Variegated Japanese Spindle Euonymus japonicus 'Microphyllus Albovariegatus' (v)

☠ Toxic to humans
🐾 Toxic to pets
🌸 Not blooming
🍪 Not edible
‍🌱 Easy-care
spindle 'Microphyllus Albovariegatus'


The Euonymus japonicus 'Microphyllus Albovariegatus', commonly known as Variegated Boxleaf Euonymus, is an ornamental plant notable for its striking foliage. The leaves are small and densely packed together, creating a lush texture. Each leaf exhibits a beautiful variegation, meaning it has a pattern of two or more colors. The predominant color is a deep green that provides a rich backdrop for the creamy white to yellow edges that trace the leaf margins. This variegation can create a shimmering effect when the leaves move in the breeze. The plant maintains a neat, bushy appearance, contributing to its popularity in formal gardens where it is often used for low hedges or as a decorative specimen. It may also bear inconspicuous flowers that are typically not the main attraction when compared to its variegated foliage. Overall, the appearance of the Variegated Boxleaf Euonymus is one of refined beauty, marked by its small, variegated leaves which offer visual interest and a sophisticated aesthetic for gardeners and landscapers.

Plant Info
Common Problems

About this plant

  • memoNames

    • Family


    • Synonyms

      Variegated Small-Leaf Japanese Euonymus, White-Margined Winter Creeper, Dwarf Japanese Spindle Bush, Variegated Japanese Euonymus.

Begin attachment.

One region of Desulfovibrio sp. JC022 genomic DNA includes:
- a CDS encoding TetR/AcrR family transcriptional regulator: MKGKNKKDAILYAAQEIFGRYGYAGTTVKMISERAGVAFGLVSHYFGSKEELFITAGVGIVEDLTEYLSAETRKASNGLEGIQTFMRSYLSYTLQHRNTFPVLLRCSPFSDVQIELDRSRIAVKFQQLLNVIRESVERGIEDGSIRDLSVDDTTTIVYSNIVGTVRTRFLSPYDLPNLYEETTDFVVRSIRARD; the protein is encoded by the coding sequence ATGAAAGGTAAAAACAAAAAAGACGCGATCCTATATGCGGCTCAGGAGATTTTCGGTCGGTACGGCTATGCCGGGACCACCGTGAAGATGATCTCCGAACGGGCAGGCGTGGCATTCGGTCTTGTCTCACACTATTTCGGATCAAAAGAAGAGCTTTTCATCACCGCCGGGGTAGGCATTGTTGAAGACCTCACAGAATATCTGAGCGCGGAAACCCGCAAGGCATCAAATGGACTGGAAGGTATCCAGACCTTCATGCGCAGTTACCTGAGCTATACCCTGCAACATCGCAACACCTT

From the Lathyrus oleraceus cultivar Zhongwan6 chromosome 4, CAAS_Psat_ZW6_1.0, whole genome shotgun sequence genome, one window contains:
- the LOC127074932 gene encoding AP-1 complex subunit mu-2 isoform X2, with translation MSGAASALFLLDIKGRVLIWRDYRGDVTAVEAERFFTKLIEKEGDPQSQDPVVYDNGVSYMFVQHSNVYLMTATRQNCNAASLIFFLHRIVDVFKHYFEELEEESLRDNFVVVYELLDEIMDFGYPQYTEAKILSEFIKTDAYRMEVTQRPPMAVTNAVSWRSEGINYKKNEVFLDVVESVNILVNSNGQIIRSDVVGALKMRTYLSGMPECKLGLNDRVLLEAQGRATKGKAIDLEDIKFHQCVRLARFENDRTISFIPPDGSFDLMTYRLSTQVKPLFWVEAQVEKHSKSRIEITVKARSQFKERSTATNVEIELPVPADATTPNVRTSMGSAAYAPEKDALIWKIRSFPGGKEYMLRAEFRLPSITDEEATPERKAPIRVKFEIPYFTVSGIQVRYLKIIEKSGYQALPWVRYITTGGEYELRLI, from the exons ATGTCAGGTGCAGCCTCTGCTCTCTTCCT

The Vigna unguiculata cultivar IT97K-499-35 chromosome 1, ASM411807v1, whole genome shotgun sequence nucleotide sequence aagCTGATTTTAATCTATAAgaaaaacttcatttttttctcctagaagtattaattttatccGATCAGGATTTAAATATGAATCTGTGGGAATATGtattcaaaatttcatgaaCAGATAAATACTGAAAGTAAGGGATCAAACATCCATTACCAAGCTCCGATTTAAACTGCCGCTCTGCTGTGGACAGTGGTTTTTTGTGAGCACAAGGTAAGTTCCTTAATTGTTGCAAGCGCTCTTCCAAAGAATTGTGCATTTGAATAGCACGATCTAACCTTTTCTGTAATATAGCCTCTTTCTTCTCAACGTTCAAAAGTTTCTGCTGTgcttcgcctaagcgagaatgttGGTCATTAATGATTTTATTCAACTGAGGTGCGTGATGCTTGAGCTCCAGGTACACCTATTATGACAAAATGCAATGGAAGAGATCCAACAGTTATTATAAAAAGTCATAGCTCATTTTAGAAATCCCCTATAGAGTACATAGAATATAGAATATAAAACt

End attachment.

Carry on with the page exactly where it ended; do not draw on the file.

• Common names

      Euonymus japonicus 'Microphyllus Albovariegatus'

  • skullToxicity

    • To humans

      Variegated Japanese spindle is considered moderately toxic to humans. If ingested, it can cause symptoms such as nausea, vomiting, diarrhea, weakness, and chills. Ingesting the berries can be particularly hazardous, potentially leading to more severe symptoms.

    • To pets

      Variegated Japanese spindle is also toxic to pets, such as dogs and cats. Ingestion can result in symptoms like vomiting, diarrhea, abdominal pain, weakness, and in severe cases, seizures or heart problems. It is important to prevent pets from chewing on the plant, as even small amounts can cause adverse effects.

  • infoCharacteristics

    • Life cycle


    • Foliage type


    • Color of leaves


    • Height

      2-3 feet (0.6-0.9 meters)

    • Spread

      2-3 feet (0.6-0.9 meters)

    • Plant type


    • Hardiness zones


    • Native area



  • money-bagGeneral Benefits

    • Landscape enhancement - The variegated leaves of Japanese Spindle offer a visual appeal and can brighten up garden spaces.
    • Low maintenance - Japanese Spindle requires minimal care once established, making it ideal for busy gardeners.
    • Drought tolerance - It has the ability to withstand dry conditions after being well-established, which is beneficial in xeriscaping or regions with water restrictions.
    • Hedge or topiary use - The dense growth habit makes it suitable for sculpting into hedges or topiary forms, providing structure in garden design.
    • Seasonal interest - Its foliage provides year-round interest, with white and green variegation adding contrast against other plants.

  • medicalMedical Properties

    This plant is not used for medical purposes.

  • windAir-purifying Qualities

    This plant is not specifically known for air purifying qualities.

  • leavesOther Uses

    • Compact evergreen hedge: Microphyllus Albovariegatus can be sheared into small, dense hedges perfect for bordering walkways or garden beds given its compact growth habit.